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Cameron to Discuss IS Threat in Turkish Visit


British Prime Minister David Cameron, left, and his Turkish counterpart, Ahmet Davutoglu, conclude a news conference in Ankara, Dec. 9, 2014.

British Prime Minister David Cameron, left, and his Turkish counterpart, Ahmet Davutoglu, conclude a news conference in Ankara, Dec. 9, 2014.

British Prime Minister David Cameron, visiting with top Turkish officials in a two-day visit to Ankara, is expected to press for greater cooperation in stopping jihadists from joining the Islamic State group.

International relations expert Cengiz Aktar of Istanbul’s Suleyman Sah University said the jihadist threat is of particular concern to the British.

Anti-terrorist collaboration "is very, very important," he said. "There are many fighters of British nationality among the ranks [of] ISIS. For sure, the intelligence units of the UK are following this very closely."

British intelligence is already reportedly working with its Turkish counterparts on stopping people from joining IS. But Ankara is under pressure from London to do more to stop jihadists from using Turkey as a highway to join Islamic State forces in neighboring Iraq and Syria, as well as assist in tracking jihadists seeking to return home.

Diplomatic columnist Semih Idiz of the Turkish newspaper Taraf and Al Monitor website said relations were further strained between the two countries after allegations surfaced that Turkey had handed over two British citizens to IS in return for Turkish hostages who were captured by the terrorist organization in June.

"There are some issues about some detainees released by Turkey who were within the Mosul hostage exchange recently. ... There are some questions that the British side is raising on this," Idiz said.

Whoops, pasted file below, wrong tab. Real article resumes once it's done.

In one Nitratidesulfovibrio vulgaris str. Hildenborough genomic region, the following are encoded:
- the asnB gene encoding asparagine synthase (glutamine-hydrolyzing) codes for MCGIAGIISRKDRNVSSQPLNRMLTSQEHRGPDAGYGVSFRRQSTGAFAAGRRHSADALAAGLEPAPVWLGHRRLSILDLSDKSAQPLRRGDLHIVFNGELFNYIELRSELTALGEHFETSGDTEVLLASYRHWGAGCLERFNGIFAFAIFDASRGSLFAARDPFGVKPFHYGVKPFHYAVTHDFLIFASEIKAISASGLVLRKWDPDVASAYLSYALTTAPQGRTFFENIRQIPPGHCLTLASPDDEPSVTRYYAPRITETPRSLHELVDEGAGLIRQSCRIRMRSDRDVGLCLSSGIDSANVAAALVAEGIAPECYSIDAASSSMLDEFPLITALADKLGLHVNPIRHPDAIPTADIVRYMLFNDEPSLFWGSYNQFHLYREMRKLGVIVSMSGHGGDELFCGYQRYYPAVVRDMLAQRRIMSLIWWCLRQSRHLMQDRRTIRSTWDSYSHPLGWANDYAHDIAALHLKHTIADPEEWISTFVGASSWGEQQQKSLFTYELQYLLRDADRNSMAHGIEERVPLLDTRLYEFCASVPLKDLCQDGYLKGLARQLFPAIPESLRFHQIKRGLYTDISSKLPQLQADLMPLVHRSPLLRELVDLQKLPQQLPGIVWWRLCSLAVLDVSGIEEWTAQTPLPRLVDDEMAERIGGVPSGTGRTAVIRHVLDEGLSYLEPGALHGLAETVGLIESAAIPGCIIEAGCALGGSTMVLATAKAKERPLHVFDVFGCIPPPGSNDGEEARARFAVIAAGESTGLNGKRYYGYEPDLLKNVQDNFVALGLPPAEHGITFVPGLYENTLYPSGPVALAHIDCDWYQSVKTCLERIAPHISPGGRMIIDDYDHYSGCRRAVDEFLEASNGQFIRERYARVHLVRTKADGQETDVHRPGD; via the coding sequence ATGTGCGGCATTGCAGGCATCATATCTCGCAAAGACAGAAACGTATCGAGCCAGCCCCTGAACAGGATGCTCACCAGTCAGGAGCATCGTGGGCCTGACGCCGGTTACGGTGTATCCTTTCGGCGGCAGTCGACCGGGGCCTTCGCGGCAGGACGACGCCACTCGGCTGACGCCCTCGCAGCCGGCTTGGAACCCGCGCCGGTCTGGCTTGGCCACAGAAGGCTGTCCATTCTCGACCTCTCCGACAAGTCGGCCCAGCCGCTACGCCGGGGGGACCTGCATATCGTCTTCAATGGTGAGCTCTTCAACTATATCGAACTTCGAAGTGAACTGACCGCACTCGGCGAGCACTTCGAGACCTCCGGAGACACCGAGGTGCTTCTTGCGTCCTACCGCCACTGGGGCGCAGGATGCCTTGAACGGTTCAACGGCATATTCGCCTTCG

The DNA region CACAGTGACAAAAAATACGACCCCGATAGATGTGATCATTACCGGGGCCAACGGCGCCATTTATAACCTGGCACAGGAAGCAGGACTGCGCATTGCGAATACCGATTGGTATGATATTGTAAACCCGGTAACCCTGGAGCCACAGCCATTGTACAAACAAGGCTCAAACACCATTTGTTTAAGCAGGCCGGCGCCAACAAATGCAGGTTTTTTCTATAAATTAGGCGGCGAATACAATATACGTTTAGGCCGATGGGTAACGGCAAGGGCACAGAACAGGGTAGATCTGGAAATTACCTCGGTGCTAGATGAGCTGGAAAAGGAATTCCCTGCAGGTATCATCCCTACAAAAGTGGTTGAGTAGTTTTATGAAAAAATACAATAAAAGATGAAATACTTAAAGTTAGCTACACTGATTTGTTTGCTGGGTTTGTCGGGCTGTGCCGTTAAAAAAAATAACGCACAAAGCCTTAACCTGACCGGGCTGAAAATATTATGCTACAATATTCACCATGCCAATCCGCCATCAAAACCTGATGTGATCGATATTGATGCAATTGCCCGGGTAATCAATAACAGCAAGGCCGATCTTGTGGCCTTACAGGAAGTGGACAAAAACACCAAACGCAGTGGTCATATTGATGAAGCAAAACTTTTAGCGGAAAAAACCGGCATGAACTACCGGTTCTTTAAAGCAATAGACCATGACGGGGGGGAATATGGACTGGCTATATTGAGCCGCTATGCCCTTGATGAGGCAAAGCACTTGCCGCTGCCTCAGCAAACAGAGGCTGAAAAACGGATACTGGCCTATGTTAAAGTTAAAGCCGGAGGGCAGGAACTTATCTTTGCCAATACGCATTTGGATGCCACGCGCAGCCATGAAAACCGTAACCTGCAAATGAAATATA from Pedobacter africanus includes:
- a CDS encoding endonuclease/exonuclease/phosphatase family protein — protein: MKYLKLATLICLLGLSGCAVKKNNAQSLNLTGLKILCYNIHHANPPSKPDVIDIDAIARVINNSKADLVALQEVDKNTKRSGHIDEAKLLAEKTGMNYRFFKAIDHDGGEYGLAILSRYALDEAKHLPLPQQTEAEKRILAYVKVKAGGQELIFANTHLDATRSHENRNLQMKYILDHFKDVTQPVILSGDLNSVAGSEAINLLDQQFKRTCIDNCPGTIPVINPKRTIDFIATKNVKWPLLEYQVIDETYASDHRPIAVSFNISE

Cameron’s efforts to press for further cooperation are likely to be met with a call from Turkey’s political leaders for support of their demands on Syria. Turkish President Recep Tayyip Erdogan, while visiting Lithuania Tuesday, reiterated his call for the creation of safe havens protected by no-fly zones in Syria in exchange for the opening of Turkey’s bases to anti-Islamic State coalition forces.

Turkey’s bid to join the European Union could complicate Cameron’s visit. The UK's traditional strong backing of Ankara's EU bid was the foundation of strong bilateral relations. But analyst Aktar said London is no longer viewed so positively in Ankara.

"The Brits used to be the main supporters of Turkey," he said. "Unfortunately, no more. They are very neutral when it comes to Turkey’s EU relations."

The UK has been among the targets of Erdogan’s increasingly anti-West rhetoric, resurrecting historical Turkish fears of British spies. "Under every stone can be found an English spy" is an old Turkish adage, and a popular Turkish soap opera recently involved a plot against Turkey by a British prince.

Also, the security barriers protecting the British Embassy, where Cameron is staying, were removed by Turkish authorities without explanation last week.

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